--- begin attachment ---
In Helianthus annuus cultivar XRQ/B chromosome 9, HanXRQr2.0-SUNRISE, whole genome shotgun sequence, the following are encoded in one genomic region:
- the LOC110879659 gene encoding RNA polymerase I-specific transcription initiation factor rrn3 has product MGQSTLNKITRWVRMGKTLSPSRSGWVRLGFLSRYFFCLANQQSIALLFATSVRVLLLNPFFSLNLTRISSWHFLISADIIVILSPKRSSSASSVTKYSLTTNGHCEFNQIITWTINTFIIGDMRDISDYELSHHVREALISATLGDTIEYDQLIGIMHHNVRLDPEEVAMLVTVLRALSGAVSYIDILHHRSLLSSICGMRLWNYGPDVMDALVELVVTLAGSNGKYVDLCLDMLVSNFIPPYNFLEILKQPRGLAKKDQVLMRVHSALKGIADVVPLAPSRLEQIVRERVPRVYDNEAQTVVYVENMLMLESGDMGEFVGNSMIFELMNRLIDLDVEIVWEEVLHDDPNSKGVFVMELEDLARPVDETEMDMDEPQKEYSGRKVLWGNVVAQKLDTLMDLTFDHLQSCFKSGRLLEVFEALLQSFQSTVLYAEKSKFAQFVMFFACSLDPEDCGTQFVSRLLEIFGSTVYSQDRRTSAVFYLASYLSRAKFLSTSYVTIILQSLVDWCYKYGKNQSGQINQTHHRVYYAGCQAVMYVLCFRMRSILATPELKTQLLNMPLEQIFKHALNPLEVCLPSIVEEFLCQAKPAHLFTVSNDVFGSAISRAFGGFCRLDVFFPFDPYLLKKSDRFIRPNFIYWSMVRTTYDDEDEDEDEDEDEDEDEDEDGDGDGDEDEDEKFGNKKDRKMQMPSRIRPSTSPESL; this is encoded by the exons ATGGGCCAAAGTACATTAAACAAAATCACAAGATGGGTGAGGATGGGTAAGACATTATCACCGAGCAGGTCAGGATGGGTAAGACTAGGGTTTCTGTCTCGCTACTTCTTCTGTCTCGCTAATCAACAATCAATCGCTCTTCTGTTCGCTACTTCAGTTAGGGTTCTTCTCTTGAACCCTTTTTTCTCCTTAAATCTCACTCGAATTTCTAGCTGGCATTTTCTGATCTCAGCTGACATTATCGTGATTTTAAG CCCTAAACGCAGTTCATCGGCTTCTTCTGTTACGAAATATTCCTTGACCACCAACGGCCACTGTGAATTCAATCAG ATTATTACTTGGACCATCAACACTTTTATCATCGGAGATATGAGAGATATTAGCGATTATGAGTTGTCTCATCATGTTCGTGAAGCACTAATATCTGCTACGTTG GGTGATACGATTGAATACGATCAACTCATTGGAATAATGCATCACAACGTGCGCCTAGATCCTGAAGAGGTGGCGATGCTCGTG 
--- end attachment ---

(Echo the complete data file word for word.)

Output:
In Helianthus annuus cultivar XRQ/B chromosome 9, HanXRQr2.0-SUNRISE, whole genome shotgun sequence, the following are encoded in one genomic region:
- the LOC110879659 gene encoding RNA polymerase I-specific transcription initiation factor rrn3 has product MGQSTLNKITRWVRMGKTLSPSRSGWVRLGFLSRYFFCLANQQSIALLFATSVRVLLLNPFFSLNLTRISSWHFLISADIIVILSPKRSSSASSVTKYSLTTNGHCEFNQIITWTINTFIIGDMRDISDYELSHHVREALISATLGDTIEYDQLIGIMHHNVRLDPEEVAMLVTVLRALSGAVSYIDILHHRSLLSSICGMRLWNYGPDVMDALVELVVTLAGSNGKYVDLCLDMLVSNFIPPYNFLEILKQPRGLAKKDQVLMRVHSALKGIADVVPLAPSRLEQIVRERVPRVYDNEAQTVVYVENMLMLESGDMGEFVGNSMIFELMNRLIDLDVEIVWEEVLHDDPNSKGVFVMELEDLARPVDETEMDMDEPQKEYSGRKVLWGNVVAQKLDTLMDLTFDHLQSCFKSGRLLEVFEALLQSFQSTVLYAEKSKFAQFVMFFACSLDPEDCGTQFVSRLLEIFGSTVYSQDRRTSAVFYLASYLSRAKFLSTSYVTIILQSLVDWCYKYGKNQSGQINQTHHRVYYAGCQAVMYVLCFRMRSILATPELKTQLLNMPLEQIFKHALNPLEVCLPSIVEEFLCQAKPAHLFTVSNDVFGSAISRAFGGFCRLDVFFPFDPYLLKKSDRFIRPNFIYWSMVRTTYDDEDEDEDEDEDEDEDEDEDGDGDGDEDEDEKFGNKKDRKMQMPSRIRPSTSPESL; this is encoded by the exons ATGGGCCAAAGTACATTAAACAAAATCACAAGATGGGTGAGGATGGGTAAGACATTATCACCGAGCAGGTCAGGATGGGTAAGACTAGGGTTTCTGTCTCGCTACTTCTTCTGTCTCGCTAATCAACAATCAATCGCTCTTCTGTTCGCTACTTCAGTTAGGGTTCTTCTCTTGAACCCTTTTTTCTCCTTAAATCTCACTCGAATTTCTAGCTGGCATTTTCTGATCTCAGCTGACATTATCGTGATTTTAAG CCCTAAACGCAGTTCATCGGCTTCTTCTGTTACGAAATATTCCTTGACCACCAACGGCCACTGTGAATTCAATCAG ATTATTACTTGGACCATCAACACTTTTATCATCGGAGATATGAGAGATATTAGCGATTATGAGTTGTCTCATCATGTTCGTGAAGCACTAATATCTGCTACGTTG GGTGATACGATTGAATACGATCAACTCATTGGAATAATGCATCACAACGTGCGCCTAGATCCTGAAGAGGTGGCGATGCTCGTG 